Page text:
'Coronavirus is still there'

Germany's Health Minister Jens Spahn said he was opposed to the idea of getting rid of the requirement to wear masks.

Spahn wrote on Twitter that he understood “impatience and the desire for normality”. But the coronavirus is “still there”. 

Where distance can not always be ensured in closed rooms, the mask is “necessary”, wrote Spahn.  However, amending coronavirus regulations is up to individual states rather than a federal decision.

Spahn reaffirmed his views on Monday on Deutschlandfunk Radio. He said he believes wearing a mask is “still important” in order “to protect yourself and others”.

The state premier of Mecklenburg-Western Pomerania, Manuela Schwesig, also indirectly opposed the proposal of her economics minister, wrote Spiegel on Monday.

Just last week the state government had decided to extend the obligation to wear masks on public transport and in shops, Schwesig wrote on Twitter. The mask “is not popular, but it works”, she said.

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Glawe said he planned to start talks with his colleagues in Bremen, Hamburg, Lower Saxony and Schleswig-Holstein.

“We are trying to get a uniform regulation for all northern German states,” the CDU politician said. “I would even prefer a nationwide end to the obligation to wear masks in shops.”

READ ALSO: North-east Germany considers ending mask wearing in August

Across Europe there's been a mixed reaction to face coverings in the pandemic. Switzerland was reluctant for months to make masks compulsory but has now introduced a requirement. Germany, Italy, France and Austria have had the 'mask obligation' since late April.

Scotland is also set to introduce mandatory face coverings in certain public spaces from July 10th.

READ ALSO: 'You'd see me in a mask at the supermarket': Merkel insists she follows coronavirus rules

States split on the mask obligation

Several German states, including Schleswig-Holstein and Hamburg, however, have rejected this step at the moment.

And Rhineland-Palatinate said that particularly during the holiday season it was important to keep the number of infections down.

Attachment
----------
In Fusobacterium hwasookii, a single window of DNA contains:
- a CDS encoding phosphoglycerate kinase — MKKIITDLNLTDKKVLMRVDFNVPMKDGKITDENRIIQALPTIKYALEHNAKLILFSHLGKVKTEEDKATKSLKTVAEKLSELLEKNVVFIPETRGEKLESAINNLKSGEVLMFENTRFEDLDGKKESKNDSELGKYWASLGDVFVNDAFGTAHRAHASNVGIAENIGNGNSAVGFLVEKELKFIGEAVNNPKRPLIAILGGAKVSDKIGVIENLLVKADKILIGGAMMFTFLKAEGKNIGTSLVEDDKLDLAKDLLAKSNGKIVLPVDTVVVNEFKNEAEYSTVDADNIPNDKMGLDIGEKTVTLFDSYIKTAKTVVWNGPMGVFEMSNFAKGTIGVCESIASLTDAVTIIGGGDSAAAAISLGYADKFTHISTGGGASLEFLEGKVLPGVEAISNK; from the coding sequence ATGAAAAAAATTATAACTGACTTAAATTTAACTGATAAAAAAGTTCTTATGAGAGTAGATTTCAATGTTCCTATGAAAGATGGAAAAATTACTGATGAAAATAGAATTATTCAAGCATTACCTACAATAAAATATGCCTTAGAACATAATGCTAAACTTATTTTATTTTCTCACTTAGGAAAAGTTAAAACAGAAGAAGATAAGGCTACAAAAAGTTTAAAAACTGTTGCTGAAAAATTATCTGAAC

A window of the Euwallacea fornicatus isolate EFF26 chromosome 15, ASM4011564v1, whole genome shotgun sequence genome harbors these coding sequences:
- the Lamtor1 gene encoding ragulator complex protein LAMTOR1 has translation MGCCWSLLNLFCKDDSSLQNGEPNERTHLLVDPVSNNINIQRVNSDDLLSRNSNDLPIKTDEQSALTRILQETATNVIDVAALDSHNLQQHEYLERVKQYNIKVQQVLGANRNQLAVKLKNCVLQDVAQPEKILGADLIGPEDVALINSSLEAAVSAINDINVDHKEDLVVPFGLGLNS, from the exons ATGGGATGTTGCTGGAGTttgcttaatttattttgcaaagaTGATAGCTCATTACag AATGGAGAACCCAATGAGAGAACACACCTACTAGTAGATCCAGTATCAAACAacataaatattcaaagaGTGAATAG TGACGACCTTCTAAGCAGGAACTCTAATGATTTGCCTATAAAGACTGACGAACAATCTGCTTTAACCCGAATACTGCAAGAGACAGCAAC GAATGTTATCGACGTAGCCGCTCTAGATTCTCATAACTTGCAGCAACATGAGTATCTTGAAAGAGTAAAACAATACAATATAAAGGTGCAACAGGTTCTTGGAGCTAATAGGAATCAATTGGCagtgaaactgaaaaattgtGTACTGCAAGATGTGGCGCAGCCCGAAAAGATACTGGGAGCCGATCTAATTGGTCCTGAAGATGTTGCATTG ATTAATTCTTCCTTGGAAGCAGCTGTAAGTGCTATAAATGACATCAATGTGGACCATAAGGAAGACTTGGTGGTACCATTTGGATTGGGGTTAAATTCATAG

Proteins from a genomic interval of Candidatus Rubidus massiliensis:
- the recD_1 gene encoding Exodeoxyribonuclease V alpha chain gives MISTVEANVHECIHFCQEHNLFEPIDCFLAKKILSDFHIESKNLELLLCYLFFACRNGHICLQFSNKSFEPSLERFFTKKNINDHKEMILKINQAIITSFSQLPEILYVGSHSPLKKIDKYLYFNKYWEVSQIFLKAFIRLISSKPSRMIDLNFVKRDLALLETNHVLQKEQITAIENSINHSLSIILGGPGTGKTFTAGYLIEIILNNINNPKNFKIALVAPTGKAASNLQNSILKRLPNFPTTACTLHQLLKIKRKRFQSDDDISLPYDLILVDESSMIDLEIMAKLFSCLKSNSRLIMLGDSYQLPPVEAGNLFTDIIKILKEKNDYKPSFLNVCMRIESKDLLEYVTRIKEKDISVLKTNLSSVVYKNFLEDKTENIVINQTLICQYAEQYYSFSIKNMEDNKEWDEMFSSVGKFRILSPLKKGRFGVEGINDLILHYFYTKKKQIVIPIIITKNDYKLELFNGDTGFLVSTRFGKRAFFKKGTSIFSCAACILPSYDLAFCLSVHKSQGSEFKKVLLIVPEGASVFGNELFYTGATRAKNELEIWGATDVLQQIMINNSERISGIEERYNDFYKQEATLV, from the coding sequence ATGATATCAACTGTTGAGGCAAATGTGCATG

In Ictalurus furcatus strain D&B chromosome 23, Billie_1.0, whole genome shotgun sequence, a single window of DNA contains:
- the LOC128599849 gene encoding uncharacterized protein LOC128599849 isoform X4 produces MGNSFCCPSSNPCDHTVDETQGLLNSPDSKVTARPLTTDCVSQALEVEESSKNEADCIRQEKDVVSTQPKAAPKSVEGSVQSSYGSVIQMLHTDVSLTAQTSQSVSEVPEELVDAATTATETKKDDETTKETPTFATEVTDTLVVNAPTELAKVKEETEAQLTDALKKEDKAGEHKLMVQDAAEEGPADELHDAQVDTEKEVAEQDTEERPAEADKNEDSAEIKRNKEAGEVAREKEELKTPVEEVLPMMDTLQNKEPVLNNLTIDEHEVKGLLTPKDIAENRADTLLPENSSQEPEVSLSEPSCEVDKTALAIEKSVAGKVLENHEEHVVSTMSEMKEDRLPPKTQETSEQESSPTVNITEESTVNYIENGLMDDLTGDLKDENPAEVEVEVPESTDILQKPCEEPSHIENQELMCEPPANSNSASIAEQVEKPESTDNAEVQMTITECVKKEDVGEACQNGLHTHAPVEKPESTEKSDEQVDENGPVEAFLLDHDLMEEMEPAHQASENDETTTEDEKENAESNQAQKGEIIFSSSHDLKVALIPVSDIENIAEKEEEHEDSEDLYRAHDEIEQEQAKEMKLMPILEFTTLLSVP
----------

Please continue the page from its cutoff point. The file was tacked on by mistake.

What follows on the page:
A spokeswoman for the state health ministry told the Rheinische Post newspaper that lifting the obligation to wear masks would send the wrong signal at this stage.

Lower Saxony's economy minister Bernd Althusmann, on the other hand, spoke out on Sunday in favour of changing the “strict mask obligation in the retail trade into a recommendation in the coming months” if the number of infections remains low.

Althusmann wants to discuss “whether we should turn compulsory mask wearing into a recommendation” after the summer holiday end in August.

The retail trade in Lower Saxony is suffering massively, he stressed. However, this view did not meet with approval in the Lower Saxony state chancellery.

“The state premier is still of the opinion that we must be very careful in dealing with coronavirus,” the chancellery said.

Masks are 'reasonable demand'

Social Democrats (SPD) leader Norbert Walter-Borjans has also taken a clear stance against getting rid of compulsory masks and, according to him, Chancellor Merkel agrees.

“I spoke with the Chancellor about this today, and we agree that wearing masks in shops is a demand, but a reasonable demand,” Walter-Borjans said during a live broadcast on Sunday by Bild newspaper.

The SPD leader spoke out in favour of continuing to exercise caution during the pandemic. “In the store I will put on a mask. And if everyone does, we will have contained a large number of possible infections,” said Walter-Borjans.